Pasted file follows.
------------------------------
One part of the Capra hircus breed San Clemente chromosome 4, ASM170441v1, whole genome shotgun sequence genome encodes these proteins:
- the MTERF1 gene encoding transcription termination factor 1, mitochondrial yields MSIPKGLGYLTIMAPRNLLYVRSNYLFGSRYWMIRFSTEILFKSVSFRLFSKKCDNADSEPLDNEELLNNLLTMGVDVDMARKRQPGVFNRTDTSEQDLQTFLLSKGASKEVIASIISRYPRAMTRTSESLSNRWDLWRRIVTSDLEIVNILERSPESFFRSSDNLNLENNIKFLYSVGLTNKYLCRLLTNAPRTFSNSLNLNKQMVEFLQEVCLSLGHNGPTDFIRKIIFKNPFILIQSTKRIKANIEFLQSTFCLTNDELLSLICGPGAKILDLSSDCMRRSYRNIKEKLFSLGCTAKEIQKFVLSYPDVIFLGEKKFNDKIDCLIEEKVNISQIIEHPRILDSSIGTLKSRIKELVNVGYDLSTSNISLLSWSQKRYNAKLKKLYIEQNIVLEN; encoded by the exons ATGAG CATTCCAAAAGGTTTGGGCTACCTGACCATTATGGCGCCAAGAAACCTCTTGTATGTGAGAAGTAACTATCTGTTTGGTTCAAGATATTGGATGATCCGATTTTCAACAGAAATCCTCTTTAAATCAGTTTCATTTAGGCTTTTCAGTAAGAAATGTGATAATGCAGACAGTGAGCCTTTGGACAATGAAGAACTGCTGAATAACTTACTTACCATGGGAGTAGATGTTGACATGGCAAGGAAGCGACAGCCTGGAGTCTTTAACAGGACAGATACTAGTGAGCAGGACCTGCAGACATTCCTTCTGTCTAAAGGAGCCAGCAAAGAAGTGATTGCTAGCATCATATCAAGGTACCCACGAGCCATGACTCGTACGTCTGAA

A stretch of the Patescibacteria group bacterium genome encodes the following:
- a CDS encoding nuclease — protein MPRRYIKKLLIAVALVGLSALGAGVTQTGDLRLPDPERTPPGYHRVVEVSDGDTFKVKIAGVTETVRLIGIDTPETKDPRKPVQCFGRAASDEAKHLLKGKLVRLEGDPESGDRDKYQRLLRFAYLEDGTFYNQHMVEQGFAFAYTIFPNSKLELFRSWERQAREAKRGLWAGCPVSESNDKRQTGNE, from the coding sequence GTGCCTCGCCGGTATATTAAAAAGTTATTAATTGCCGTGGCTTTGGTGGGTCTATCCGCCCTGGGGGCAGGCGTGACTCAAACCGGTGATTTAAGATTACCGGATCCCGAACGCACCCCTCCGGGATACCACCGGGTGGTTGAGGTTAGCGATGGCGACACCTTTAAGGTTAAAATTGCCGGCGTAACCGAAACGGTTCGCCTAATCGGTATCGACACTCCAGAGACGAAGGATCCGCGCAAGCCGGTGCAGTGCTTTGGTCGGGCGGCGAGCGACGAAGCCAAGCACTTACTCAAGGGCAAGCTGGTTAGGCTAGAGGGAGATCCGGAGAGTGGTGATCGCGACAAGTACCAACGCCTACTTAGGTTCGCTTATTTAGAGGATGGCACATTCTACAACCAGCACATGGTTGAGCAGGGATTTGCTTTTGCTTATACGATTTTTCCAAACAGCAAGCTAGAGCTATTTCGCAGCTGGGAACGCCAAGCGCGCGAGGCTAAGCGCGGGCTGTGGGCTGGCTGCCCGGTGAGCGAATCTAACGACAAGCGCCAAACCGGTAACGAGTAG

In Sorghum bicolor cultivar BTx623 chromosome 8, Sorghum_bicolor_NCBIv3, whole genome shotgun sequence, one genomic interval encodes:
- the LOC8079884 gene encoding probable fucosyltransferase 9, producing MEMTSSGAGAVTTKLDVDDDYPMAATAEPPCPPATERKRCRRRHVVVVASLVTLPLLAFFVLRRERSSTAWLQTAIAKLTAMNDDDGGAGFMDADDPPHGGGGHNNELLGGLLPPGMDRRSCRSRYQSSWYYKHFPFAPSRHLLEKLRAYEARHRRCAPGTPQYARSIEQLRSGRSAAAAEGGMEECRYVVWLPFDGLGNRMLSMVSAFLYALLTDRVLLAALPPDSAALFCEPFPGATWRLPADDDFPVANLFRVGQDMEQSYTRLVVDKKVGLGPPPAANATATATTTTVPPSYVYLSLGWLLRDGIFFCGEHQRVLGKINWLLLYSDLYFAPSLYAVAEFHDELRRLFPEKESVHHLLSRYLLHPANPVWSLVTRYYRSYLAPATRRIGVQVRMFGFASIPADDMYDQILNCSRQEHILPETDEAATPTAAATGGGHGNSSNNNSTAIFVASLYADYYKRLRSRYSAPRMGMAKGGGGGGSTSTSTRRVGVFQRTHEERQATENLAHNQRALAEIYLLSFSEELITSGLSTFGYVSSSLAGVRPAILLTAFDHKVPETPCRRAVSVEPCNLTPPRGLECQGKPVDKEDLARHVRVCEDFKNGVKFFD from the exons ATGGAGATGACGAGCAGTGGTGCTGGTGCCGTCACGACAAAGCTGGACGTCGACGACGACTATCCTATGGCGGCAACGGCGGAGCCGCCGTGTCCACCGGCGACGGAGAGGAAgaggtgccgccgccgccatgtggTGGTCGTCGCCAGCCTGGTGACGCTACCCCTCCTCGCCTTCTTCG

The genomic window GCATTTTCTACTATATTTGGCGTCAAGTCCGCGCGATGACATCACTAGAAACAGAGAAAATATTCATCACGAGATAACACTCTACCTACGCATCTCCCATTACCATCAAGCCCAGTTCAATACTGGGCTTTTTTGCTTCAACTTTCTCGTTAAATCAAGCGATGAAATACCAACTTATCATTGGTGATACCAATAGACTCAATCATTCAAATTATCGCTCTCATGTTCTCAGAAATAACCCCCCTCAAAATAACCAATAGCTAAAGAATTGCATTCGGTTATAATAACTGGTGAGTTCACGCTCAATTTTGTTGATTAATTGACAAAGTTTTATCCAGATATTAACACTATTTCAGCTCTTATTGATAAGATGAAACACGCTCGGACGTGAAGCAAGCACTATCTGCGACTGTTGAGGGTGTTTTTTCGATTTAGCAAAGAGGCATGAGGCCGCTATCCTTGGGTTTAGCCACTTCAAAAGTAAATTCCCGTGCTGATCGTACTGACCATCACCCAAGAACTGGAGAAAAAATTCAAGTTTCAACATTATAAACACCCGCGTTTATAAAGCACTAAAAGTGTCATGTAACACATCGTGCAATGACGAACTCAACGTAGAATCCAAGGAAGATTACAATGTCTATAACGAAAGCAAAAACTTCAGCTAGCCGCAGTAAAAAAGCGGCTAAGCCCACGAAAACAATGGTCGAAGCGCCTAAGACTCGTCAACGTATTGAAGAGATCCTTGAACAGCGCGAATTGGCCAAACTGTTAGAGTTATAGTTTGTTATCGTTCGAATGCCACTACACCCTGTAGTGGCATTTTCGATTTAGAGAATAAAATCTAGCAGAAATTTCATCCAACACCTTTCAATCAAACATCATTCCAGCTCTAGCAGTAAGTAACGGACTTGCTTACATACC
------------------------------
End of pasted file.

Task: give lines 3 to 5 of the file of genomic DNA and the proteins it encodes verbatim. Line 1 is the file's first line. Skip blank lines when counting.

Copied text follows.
A stretch of the Patescibacteria group bacterium genome encodes the following:
- a CDS encoding nuclease — protein MPRRYIKKLLIAVALVGLSALGAGVTQTGDLRLPDPERTPPGYHRVVEVSDGDTFKVKIAGVTETVRLIGIDTPETKDPRKPVQCFGRAASDEAKHLLKGKLVRLEGDPESGDRDKYQRLLRFAYLEDGTFYNQHMVEQGFAFAYTIFPNSKLELFRSWERQAREAKRGLWAGCPVSESNDKRQTGNE, from the coding sequence GTGCCTCGCCGGTATATTAAAAAGTTATTAATTGCCGTGGCTTTGGTGGGTCTATCCGCCCTGGGGGCAGGCGTGACTCAAACCGGTGATTTAAGATTACCGGATCCCGAACGCACCCCTCCGGGATACCACCGGGTGGTTGAGGTTAGCGATGGCGACACCTTTAAGGTTAAAATTGCCGGCGTAACCGAAACGGTTCGCCTAATCGGTATCGACACTCCAGAGACGAAGGATCCGCGCAAGCCGGTGCAGTGCTTTGGTCGGGCGGCGAGCGACGAAGCCAAGCACTTACTCAAGGGCAAGCTGGTTAGGCTAGAGGGAGATCCGGAGAGTGGTGATCGCGACAAGTACCAACGCCTACTTAGGTTCGCTTATTTAGAGGATGGCACATTCTACAACCAGCACATGGTTGAGCAGGGATTTGCTTTTGCTTATACGATTTTTCCAAACAGCAAGCTAGAGCTATTTCGCAGCTGGGAACGCCAAGCGCGCGAGGCTAAGCGCGGGCTGTGGGCTGGCTGCCCGGTGAGCGAATCTAACGACAAGCGCCAAACCGGTAACGAGTAG

In Sorghum bicolor cultivar BTx623 chromosome 8, Sorghum_bicolor_NCBIv3, whole genome shotgun sequence, one genomic interval encodes: